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Thursday 23 February 2017

Brian always put the interests of the country he loved first

Brian Lenihan was a modern patriot. His loss to Irish public life is immense. He was a politician who saw the interests of the people of this country as paramount. Brian's passing has seen a huge outpouring of genuine affection and mourning, and rightly so.

I believe Brian Lenihan's tenure in the Department of Finance was heroic.

He showed outstanding courage and fortitude in helping this country battle the worst recession in the history of our State.

Despite dealing with a terminal illness, Brian never faltered and he deployed all his considerable energies and capabilities at the service of the Irish people. He did a fantastic job and history will show that.

As the economic crisis unfolded, Brian was determined that as Finance Minister he would do what was right and necessary for the country to recover.

He knew this meant he would have to take unpopular decisions. He knew, too, that there would be severe political consequences, but doing the right thing by the country was what mattered most to him.

He was adamant that the Government could not defer, prevaricate or procrastinate over the necessary measures to get our finances under control.

It is a measure of Brian's patriotism and political courage that he never once deviated from the path of putting the interests of the country above those of his party.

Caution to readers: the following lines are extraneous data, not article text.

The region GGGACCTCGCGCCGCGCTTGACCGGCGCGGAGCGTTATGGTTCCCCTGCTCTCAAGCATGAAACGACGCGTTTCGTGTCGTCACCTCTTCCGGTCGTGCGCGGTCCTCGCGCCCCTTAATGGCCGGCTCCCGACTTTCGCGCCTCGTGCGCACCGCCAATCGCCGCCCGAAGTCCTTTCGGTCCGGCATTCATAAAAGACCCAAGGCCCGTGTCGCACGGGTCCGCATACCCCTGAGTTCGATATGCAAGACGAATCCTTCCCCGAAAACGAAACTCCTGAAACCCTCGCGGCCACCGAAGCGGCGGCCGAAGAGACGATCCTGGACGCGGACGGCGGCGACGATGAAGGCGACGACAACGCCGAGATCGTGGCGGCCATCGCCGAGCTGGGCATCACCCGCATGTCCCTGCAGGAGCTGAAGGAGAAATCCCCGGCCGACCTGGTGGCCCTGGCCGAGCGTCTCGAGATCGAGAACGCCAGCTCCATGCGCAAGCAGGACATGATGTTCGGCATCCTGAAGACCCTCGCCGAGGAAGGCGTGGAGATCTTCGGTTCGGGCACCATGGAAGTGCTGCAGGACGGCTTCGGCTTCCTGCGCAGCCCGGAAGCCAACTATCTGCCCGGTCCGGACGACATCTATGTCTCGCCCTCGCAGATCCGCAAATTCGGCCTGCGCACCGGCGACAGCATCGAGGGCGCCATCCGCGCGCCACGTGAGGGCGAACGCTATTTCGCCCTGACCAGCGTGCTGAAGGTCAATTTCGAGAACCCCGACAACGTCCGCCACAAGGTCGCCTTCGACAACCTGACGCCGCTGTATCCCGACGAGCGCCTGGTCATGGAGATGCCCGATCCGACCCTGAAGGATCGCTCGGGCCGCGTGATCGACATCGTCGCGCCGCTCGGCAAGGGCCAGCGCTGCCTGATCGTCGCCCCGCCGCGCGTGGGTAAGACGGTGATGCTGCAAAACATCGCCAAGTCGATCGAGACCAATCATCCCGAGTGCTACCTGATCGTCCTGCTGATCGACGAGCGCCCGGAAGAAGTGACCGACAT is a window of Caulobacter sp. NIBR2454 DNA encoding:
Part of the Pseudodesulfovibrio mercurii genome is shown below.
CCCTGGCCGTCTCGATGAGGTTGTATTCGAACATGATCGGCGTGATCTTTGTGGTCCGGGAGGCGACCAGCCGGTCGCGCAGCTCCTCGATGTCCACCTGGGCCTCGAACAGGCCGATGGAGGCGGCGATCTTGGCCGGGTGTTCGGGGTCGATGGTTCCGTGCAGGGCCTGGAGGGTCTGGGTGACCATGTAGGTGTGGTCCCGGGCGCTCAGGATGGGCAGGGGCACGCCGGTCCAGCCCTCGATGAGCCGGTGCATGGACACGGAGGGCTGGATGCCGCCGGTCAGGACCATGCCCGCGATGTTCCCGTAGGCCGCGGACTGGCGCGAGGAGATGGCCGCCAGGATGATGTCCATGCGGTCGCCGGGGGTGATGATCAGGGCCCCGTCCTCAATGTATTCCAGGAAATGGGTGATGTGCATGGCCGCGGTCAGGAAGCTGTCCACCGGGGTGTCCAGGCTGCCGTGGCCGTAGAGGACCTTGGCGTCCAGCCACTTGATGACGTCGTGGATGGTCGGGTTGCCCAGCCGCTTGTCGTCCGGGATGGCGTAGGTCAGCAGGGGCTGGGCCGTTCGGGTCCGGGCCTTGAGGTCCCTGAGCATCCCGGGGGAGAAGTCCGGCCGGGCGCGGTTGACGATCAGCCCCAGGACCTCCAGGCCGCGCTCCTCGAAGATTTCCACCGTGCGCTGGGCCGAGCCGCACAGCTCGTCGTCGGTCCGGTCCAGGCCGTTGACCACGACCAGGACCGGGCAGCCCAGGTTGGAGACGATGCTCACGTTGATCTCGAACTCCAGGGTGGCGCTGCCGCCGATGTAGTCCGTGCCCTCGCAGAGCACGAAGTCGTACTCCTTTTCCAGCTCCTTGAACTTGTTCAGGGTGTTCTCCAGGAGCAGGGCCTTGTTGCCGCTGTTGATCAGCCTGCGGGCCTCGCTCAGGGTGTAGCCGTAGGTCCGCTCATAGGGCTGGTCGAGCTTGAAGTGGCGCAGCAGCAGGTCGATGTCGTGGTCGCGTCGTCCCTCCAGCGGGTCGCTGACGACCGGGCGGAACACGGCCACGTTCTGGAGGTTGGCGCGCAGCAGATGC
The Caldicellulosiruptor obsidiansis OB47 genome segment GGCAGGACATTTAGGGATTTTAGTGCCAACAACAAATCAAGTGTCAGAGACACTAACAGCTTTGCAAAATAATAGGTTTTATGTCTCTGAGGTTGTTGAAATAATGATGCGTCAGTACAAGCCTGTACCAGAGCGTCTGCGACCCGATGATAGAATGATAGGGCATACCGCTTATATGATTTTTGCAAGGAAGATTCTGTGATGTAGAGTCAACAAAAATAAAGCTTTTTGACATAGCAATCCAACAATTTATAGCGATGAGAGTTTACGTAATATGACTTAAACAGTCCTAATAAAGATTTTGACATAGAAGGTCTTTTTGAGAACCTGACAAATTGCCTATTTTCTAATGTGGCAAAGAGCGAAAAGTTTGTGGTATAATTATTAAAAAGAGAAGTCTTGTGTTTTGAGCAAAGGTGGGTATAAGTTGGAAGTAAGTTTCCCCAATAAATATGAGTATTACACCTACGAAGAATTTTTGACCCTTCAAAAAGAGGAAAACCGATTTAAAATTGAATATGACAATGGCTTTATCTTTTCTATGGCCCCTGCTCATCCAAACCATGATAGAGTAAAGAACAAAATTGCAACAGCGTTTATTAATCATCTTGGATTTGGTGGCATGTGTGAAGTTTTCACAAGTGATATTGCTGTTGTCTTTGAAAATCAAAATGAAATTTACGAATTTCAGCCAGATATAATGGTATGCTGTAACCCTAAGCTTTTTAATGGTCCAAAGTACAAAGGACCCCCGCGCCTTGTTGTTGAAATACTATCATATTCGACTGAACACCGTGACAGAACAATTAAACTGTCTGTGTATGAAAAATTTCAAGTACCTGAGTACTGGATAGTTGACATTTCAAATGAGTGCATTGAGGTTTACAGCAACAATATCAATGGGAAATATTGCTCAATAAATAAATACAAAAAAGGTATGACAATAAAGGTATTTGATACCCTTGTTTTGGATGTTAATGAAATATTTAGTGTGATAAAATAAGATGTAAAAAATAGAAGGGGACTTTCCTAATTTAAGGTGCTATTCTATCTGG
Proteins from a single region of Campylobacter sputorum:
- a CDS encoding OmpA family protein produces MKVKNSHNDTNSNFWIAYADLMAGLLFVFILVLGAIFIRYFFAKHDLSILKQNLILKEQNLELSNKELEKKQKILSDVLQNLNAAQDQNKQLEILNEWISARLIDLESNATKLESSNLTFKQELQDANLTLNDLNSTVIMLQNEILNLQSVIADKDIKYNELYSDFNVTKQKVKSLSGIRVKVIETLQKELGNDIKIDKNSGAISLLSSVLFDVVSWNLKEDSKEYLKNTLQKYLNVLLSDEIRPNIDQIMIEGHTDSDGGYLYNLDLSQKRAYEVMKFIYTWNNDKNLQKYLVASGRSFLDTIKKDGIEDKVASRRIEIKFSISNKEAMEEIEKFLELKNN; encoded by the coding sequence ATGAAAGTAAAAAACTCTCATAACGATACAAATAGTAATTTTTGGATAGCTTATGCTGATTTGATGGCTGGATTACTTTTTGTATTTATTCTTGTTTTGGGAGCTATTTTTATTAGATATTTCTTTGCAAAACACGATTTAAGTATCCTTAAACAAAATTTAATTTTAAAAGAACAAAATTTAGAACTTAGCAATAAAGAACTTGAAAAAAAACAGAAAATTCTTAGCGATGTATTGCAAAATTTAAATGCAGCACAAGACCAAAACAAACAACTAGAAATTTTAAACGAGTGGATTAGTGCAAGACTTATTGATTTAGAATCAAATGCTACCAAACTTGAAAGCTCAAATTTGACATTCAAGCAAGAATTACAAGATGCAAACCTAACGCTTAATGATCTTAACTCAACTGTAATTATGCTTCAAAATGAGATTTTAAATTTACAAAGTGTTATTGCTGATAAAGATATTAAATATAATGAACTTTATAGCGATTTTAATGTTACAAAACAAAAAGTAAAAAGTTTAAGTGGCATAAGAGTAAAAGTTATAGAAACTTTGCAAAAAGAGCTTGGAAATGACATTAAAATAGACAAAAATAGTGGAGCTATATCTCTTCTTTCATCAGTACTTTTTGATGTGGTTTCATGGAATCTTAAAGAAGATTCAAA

Brian was a great Irishman, but he was also a proud European. As Foreign Affairs Minister, I worked closely with Brian at the time of the second Lisbon referendum. Brian had a strong belief in the importance of the European Union to Ireland's economic and political future. His knowledge of European affairs and EU law were indispensable in that campaign.

As Finance Minister, Brian also knew the importance of Ireland maintaining good relations with other European nations. He knew we needed the support and goodwill of our EU colleagues to fight this recession. He looked sceptically on those who made grandstanding statements or maintained at election time that Ireland could dictate to the rest of Europe.

Brian was a progressive politician with a broad range of cosmopolitan interests. He was as well versed on European history as he was on Irish history. He had great skills of diplomacy and a great command of languages, so much so that in his contacts with the French finance minister, Christine Lagarde, Brian would regularly discuss technical and complex fiscal matters with her in French.

He was respected as a statesman at home and abroad. As a politician, he had few peers. As a friend, he was generous and warm. May he rest in peace.

Irish Independent

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